WHAT PWA has done to lay a firm basis for preplanned public works has been in large part incidental to its task of administering an emergency program. Regardless of the inestimable contributions it has made toward reemployment and business recovery, PWA's work is more likely, however, to be judged by the nature and quality of the public works themselves.
These additions to the national wealth have been constructed both by the Federal Government and by State and local governments.
The Federal Government, through 70 different agencies, has built or improved national facilities for conservation, recreation, transportation, military and naval defense, and administration of its business.
The local governments, through partnership with the National Government, have undertaken an unlimited variety of public works to render more adequately the service which citizens expect. With the assistance of PWA funds, they have built or expanded or improved schools, colleges, universities and libraries for better education; hospitals, sanitariums, clinics, and sewerage and water supply systems for better public health; roads, highways, bridges, subways, tunnels, harbors, wharves, and airports for better transportation; and city halls, courthouses, civic centers, jails, and hundreds of other projects for better public service.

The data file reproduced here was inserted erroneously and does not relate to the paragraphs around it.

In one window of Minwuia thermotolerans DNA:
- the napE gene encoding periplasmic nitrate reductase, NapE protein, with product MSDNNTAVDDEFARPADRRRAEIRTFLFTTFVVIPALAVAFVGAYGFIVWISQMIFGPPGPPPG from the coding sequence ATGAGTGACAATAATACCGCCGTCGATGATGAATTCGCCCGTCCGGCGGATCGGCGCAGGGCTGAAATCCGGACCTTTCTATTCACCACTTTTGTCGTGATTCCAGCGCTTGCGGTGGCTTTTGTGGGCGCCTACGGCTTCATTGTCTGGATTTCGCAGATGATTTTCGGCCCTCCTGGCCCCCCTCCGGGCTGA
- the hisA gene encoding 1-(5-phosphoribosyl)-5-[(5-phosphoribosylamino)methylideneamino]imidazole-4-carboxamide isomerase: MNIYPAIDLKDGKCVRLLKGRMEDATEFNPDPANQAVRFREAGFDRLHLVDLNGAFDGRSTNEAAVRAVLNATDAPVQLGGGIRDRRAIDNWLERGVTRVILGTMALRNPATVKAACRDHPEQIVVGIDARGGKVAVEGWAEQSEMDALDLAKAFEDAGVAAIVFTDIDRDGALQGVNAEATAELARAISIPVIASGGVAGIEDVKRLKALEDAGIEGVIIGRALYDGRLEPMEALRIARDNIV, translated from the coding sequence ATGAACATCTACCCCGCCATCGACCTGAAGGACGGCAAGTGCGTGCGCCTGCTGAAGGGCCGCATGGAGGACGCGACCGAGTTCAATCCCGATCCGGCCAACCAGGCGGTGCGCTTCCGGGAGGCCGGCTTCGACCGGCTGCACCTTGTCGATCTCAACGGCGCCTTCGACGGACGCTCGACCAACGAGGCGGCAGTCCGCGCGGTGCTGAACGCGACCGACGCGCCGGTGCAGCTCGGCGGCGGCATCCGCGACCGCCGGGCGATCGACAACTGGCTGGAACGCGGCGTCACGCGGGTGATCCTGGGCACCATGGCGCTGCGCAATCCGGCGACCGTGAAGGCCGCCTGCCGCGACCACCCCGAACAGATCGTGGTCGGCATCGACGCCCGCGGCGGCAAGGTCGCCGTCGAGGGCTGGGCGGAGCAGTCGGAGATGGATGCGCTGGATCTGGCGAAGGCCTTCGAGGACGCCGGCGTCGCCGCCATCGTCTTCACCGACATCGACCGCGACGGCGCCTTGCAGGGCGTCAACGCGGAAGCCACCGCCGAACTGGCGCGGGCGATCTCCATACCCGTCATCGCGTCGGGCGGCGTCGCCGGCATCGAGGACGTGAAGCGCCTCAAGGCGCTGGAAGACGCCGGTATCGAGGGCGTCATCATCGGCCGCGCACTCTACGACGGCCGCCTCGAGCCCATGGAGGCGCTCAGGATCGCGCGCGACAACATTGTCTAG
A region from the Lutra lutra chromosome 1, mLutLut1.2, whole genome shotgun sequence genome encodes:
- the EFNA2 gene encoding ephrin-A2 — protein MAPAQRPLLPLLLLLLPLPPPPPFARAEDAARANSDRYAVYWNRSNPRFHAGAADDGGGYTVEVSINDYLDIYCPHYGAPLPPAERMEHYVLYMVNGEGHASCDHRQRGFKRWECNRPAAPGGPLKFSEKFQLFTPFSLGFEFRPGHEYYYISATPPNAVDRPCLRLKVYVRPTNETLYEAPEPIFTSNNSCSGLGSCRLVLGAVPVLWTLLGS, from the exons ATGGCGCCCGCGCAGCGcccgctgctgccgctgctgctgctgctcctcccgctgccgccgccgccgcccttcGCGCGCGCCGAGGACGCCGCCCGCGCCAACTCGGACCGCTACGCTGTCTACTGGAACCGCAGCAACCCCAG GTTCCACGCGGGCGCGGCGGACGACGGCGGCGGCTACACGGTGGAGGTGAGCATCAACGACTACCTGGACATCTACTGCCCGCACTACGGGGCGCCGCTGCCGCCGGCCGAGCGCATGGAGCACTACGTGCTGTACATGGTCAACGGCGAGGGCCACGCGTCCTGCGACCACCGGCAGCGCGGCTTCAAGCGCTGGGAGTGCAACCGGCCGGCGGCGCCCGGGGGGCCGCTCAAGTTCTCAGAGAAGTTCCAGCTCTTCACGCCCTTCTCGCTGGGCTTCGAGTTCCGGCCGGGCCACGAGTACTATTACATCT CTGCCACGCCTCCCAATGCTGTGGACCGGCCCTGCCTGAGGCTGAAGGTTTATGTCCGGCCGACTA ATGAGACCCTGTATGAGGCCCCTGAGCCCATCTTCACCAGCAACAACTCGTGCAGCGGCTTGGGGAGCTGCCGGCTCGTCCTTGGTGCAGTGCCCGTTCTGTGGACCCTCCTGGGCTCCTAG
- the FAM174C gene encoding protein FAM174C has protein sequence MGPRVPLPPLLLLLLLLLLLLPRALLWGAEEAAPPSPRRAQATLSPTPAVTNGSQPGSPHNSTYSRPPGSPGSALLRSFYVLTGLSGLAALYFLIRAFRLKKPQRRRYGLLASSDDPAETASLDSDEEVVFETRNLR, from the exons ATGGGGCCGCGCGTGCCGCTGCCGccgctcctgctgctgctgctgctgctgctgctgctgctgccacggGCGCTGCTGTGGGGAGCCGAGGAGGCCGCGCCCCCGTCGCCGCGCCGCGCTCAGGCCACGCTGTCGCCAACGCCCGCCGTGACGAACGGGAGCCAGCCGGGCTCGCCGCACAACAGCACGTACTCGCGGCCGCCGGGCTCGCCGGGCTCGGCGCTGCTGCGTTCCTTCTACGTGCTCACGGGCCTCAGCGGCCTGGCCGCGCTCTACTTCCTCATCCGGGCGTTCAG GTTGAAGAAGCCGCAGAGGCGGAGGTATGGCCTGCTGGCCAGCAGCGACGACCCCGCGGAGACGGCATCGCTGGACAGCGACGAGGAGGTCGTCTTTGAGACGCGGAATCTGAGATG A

All these are end products of America's first large-scale public works program.